In 2007, two Russian submarines plunged down 2.5 miles (4 kilometers) into the Arctic Ocean and planted a national flag onto a piece of continental shelf known as the Lomonosov Ridge. Rising from the center of the Arctic Basin, the flag sent a clear message to the surrounding nations: Russia had just laid claim to the vast oil and gas reserves contained in this underwater turf.
Russia's dramatic show of power had no legal weight — but it isn't the only nation that's trying to stake claims to the Arctic's vast depository of oil and gas. The United States, Norway, Sweden, Finland and China are all trying to cash in. It's no wonder: Projections show that the area of land and sea that falls within the Arctic Circle is home to an estimated 90 billion barrels of oil, an incredible 13% of Earth's reserves. It's also estimated to contain almost a quarter of untapped global gas resources.
Most of the oil that's been located in this region so far is on the land, just because it's easier to access. But now, countries are making moves to start extracting offshore, where the vast majority — 84% — of the energy is believed to occur. But long before this oil race began, how did the Arctic become so energy rich? [How Does Oil Form?]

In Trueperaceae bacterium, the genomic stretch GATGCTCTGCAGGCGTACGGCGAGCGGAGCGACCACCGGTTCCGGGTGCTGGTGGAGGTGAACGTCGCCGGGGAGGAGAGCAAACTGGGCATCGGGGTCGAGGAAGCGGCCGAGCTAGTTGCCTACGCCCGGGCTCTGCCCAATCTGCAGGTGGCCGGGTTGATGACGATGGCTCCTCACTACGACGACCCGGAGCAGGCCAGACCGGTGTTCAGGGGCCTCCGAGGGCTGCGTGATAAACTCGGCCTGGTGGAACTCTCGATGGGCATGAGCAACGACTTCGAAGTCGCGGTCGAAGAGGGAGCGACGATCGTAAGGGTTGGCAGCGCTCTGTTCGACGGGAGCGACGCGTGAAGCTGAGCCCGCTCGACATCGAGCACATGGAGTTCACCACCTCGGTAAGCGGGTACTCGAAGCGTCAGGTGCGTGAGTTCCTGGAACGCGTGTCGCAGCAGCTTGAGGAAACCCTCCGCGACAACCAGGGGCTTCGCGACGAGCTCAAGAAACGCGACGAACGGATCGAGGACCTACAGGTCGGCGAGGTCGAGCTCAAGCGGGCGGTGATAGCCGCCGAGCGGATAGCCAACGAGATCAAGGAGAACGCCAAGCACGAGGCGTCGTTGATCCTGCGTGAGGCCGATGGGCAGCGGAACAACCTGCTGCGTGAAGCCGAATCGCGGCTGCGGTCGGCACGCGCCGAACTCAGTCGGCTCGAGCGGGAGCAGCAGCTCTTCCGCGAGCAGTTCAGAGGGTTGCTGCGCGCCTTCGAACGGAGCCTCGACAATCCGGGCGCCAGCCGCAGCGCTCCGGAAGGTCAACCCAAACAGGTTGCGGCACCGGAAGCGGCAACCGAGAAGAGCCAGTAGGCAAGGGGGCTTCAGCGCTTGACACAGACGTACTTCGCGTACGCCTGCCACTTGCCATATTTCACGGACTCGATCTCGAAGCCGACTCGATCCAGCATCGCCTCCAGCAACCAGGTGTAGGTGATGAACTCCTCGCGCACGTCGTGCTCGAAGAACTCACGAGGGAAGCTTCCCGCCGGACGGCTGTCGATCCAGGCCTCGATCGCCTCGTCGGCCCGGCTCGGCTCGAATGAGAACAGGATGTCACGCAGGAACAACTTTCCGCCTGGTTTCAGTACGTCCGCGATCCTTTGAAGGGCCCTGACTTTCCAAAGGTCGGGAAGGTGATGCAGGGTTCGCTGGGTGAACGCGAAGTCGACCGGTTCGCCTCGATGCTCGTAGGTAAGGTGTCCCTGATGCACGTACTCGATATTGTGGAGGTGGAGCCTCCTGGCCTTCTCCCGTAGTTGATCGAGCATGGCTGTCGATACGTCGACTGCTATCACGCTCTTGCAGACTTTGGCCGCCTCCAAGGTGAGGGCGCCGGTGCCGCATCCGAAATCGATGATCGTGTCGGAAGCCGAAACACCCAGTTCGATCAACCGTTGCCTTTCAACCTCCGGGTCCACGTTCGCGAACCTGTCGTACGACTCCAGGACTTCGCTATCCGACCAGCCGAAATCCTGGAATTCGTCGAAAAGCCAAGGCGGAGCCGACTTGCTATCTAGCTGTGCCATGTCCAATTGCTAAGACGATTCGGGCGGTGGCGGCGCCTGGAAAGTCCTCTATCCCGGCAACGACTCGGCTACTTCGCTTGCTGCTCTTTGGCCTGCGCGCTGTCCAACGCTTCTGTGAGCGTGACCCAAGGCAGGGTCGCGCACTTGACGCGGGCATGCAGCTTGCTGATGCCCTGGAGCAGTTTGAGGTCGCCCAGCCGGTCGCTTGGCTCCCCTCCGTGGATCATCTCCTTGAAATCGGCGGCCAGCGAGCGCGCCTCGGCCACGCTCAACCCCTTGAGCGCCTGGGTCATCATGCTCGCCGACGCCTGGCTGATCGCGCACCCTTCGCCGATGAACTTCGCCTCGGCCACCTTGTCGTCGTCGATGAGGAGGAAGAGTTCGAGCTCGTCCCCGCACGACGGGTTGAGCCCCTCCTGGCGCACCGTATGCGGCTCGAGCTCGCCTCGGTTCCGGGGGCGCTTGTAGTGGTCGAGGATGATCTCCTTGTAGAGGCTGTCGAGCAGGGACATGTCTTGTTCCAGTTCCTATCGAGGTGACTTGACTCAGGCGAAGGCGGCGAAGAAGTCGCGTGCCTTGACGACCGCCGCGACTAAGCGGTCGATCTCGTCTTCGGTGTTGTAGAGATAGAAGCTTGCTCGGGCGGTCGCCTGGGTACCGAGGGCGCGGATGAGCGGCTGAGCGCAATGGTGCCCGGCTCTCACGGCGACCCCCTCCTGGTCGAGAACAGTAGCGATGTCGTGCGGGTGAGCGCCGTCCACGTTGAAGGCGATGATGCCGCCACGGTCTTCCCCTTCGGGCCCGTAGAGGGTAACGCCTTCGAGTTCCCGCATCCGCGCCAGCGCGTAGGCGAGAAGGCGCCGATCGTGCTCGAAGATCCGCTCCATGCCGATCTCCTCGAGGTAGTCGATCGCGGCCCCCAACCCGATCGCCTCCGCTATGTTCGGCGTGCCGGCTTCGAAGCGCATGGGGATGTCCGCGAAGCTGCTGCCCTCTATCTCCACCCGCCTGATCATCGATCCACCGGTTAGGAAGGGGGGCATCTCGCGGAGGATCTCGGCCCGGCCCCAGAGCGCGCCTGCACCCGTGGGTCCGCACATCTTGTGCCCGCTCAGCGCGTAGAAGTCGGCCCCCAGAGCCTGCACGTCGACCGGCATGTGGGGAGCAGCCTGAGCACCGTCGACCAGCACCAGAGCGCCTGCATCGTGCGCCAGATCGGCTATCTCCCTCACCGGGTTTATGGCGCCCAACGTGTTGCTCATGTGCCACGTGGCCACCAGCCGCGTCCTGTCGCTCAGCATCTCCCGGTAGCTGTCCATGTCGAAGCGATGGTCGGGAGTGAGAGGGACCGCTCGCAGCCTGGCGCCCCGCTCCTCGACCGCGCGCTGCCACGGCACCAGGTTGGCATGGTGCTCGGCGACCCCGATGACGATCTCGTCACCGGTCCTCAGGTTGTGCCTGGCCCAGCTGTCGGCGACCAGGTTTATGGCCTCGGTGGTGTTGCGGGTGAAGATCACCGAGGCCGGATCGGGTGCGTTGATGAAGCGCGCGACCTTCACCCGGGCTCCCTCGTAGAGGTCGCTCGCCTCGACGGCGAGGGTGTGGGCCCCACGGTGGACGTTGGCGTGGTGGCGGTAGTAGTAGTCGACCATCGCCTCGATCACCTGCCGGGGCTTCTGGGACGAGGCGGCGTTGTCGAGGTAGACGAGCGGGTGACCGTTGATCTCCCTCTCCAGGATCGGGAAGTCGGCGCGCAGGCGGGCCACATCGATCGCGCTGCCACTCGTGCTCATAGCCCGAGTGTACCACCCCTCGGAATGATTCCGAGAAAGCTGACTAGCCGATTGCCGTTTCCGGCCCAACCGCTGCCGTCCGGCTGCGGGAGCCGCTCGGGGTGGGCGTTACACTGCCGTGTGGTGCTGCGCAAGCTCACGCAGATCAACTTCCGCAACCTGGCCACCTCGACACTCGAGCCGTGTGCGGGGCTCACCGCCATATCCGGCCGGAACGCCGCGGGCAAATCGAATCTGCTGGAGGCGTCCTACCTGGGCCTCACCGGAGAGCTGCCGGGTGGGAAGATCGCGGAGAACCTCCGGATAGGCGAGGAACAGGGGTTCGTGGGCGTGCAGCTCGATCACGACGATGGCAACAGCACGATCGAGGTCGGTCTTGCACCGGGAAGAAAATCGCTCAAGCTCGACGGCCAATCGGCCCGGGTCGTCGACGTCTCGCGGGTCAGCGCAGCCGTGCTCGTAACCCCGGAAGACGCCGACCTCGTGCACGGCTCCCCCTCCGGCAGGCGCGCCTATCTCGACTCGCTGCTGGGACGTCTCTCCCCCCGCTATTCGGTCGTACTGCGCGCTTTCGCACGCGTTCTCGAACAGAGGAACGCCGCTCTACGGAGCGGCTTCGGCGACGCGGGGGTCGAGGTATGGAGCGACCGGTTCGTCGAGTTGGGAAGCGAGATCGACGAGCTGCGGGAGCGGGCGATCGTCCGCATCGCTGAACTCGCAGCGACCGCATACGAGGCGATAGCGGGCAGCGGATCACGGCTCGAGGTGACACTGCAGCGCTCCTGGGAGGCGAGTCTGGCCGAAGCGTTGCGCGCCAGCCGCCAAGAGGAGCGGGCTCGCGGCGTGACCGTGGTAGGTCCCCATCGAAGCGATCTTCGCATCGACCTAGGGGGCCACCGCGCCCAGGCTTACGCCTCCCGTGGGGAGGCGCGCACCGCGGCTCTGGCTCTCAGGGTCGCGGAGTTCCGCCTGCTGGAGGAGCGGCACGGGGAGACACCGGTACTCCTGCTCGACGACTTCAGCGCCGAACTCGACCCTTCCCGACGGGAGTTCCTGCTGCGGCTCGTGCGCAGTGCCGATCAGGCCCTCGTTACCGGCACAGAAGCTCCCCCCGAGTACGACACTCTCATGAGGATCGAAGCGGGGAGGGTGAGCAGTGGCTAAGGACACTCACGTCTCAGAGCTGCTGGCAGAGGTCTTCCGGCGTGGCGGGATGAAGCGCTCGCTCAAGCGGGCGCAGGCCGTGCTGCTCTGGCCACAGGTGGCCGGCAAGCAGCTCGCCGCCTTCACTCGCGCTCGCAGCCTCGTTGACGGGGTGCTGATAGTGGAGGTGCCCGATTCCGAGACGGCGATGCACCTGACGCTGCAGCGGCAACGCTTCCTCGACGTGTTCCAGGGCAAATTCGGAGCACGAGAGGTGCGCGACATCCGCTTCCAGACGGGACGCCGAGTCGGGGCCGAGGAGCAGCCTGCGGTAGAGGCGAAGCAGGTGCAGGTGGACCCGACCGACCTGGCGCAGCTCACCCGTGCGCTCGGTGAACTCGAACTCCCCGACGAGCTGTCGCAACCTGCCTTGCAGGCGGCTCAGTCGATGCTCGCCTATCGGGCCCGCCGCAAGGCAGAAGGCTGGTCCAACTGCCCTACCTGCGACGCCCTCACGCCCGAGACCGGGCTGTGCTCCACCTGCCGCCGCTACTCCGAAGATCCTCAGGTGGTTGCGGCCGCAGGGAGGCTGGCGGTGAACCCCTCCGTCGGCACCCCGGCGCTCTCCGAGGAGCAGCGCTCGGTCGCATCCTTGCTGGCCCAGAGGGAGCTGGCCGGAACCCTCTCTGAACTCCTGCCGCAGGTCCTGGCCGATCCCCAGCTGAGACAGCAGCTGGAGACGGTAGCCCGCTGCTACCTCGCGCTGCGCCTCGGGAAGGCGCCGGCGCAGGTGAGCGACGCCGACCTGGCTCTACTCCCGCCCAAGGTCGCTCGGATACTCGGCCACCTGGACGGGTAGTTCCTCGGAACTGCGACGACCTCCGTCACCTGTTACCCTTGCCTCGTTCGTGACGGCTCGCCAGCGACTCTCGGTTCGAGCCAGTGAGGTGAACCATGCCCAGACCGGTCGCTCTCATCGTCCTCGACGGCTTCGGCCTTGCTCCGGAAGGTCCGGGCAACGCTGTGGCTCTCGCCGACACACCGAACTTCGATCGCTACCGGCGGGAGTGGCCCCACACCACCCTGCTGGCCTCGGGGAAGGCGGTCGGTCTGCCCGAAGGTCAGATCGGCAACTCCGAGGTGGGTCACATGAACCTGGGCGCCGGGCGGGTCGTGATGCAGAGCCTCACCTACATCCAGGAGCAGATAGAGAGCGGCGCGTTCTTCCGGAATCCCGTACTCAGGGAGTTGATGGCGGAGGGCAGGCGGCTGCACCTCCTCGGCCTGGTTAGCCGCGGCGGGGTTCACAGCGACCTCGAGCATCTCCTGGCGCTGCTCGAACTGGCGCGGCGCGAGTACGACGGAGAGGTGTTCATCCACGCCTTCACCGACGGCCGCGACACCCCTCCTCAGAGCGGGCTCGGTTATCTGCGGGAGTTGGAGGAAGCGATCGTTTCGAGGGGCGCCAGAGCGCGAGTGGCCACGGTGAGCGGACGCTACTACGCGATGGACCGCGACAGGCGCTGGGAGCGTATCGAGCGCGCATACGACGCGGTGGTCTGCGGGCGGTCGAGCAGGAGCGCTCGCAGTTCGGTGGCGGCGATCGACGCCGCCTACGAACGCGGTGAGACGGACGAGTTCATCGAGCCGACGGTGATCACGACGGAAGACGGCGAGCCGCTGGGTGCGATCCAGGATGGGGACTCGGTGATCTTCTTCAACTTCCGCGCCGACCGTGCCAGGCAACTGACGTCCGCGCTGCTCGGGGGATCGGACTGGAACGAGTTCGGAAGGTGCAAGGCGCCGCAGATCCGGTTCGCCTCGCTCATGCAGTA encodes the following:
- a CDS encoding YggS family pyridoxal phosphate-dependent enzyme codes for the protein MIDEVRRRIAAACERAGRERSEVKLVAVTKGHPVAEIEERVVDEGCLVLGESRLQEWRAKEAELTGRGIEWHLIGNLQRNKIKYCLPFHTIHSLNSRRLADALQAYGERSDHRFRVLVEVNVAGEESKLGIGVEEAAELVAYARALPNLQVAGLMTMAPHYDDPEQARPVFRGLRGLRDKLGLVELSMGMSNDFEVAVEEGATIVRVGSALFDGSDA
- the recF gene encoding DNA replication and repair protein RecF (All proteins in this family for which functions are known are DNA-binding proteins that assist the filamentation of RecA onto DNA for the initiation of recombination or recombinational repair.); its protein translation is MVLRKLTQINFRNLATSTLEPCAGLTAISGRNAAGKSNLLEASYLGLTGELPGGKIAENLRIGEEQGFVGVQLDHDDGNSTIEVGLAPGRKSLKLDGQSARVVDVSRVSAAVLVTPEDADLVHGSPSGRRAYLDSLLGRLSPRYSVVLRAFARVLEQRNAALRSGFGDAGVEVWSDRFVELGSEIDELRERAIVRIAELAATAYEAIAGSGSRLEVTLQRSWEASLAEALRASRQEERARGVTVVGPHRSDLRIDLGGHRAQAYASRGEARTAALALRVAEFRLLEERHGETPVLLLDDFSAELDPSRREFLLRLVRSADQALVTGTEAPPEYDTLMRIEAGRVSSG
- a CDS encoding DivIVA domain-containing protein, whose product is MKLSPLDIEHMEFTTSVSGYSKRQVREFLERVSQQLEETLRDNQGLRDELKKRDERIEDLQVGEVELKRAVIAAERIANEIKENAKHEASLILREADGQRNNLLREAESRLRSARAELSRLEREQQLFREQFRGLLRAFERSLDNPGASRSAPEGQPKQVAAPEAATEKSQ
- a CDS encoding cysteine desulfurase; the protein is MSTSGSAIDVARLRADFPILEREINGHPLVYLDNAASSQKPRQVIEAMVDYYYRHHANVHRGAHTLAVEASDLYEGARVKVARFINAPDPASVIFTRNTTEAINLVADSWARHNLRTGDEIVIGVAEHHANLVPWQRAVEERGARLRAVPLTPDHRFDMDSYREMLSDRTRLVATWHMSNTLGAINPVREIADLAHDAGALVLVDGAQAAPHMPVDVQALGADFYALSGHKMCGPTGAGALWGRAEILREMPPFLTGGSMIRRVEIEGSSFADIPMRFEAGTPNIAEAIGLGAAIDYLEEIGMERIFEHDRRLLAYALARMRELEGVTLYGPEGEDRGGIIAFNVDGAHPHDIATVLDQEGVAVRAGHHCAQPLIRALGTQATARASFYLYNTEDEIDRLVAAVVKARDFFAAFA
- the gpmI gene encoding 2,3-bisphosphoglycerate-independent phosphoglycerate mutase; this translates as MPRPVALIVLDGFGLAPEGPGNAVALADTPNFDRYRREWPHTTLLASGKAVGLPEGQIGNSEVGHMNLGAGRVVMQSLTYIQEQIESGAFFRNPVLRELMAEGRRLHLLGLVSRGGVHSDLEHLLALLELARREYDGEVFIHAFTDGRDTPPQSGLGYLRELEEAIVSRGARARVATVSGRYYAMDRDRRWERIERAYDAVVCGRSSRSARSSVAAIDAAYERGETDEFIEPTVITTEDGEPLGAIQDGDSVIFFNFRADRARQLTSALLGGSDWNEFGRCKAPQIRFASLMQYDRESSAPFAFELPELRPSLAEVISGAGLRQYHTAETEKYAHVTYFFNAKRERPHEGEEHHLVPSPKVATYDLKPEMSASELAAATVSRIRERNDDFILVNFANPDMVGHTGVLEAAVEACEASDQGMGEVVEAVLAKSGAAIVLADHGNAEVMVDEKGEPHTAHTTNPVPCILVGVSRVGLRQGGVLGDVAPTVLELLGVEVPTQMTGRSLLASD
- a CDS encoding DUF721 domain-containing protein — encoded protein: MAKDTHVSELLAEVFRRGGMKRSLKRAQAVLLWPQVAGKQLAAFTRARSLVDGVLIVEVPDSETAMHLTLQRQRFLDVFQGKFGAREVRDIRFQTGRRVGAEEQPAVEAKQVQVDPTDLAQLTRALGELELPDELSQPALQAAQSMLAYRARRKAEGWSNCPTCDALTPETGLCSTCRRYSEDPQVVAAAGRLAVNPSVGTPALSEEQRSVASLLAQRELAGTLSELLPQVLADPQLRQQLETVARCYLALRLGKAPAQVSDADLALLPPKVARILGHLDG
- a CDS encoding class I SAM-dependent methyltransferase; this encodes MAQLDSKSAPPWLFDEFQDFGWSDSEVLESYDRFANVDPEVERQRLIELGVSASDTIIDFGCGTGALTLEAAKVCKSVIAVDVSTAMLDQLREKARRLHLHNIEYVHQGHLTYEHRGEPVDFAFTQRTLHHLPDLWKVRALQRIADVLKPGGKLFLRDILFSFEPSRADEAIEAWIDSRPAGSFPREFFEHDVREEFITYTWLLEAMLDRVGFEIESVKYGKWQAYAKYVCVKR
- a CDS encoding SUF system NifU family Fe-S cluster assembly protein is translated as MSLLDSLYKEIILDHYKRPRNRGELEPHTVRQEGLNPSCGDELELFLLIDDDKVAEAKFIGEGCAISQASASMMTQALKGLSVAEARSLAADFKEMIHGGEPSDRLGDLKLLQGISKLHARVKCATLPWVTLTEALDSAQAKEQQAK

"The first thing you realize [if you look at a map] is that the Arctic — unlike the Antarctic — is an ocean surrounded by continents," Alastair Fraser, a geoscientist from Imperial College London, told Live Science. Firstly, this means there's a huge quantity of organic material available, in the form of dead sea creatures such as plankton and algae, which form the basis of what will ultimately become oil and gas. Secondly, the surrounding ring of continents means that the Arctic Basin contains a high proportion of continental crust, which makes up about 50% of its oceanic area, Fraser explained. That's significant because continental crust — as opposed to ocean crust, which makes up the rest of the area — typically contains deep depressions called basins, into which organic matter sinks, he said.